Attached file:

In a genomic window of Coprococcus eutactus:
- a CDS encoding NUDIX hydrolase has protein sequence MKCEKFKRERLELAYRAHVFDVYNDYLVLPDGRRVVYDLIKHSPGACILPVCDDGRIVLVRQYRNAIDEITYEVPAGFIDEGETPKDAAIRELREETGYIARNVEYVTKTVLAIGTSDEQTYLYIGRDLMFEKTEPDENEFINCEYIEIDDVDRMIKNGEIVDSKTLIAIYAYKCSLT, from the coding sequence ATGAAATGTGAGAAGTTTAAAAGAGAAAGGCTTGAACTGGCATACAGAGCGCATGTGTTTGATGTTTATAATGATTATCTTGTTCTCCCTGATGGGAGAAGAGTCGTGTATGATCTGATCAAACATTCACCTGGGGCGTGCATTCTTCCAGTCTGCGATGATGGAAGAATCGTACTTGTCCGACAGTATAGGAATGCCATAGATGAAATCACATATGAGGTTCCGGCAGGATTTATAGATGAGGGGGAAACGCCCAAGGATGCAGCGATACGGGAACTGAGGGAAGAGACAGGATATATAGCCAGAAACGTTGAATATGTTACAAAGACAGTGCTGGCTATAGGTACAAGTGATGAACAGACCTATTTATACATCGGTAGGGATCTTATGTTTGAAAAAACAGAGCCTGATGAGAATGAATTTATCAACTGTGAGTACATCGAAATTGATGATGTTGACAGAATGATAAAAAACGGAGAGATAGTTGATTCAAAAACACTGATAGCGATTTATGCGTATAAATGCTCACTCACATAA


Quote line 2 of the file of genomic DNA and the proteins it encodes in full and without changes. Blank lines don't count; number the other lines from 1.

- a CDS encoding NUDIX hydrolase has protein sequence MKCEKFKRERLELAYRAHVFDVYNDYLVLPDGRRVVYDLIKHSPGACILPVCDDGRIVLVRQYRNAIDEITYEVPAGFIDEGETPKDAAIRELREETGYIARNVEYVTKTVLAIGTSDEQTYLYIGRDLMFEKTEPDENEFINCEYIEIDDVDRMIKNGEIVDSKTLIAIYAYKCSLT, from the coding sequence ATGAAATGTGAGAAGTTTAAAAGAGAAAGGCTTGAACTGGCATACAGAGCGCATGTGTTTGATGTTTATAATGATTATCTTGTTCTCCCTGATGGGAGAAGAGTCGTGTATGATCTGATCAAACATTCACCTGGGGCGTGCATTCTTCCAGTCTGCGATGATGGAAGAATCGTACTTGTCCGACAGTATAGGAATGCCATAGATGAAATCACATATGAGGTTCCGGCAGGATTTATAGATGAGGGGGAAACGCCCAAGGATGCAGCGATACGGGAACTGAGGGAAGAGACAGGATATATAGCCAGAAACGTTGAATATGTTACAAAGACAGTGCTGGCTATAGGTACAAGTGATGAACAGACCTATTTATACATCGGTAGGGATCTTATGTTTGAAAAAACAGAGCCTGATGAGAATGAATTTATCAACTGTGAGTACATCGAAATTGATGATGTTGACAGAATGATAAAAAACGGAGAGATAGTTGATTCAAAAACACTGATAGCGATTTATGCGTATAAATGCTCACTCACATAA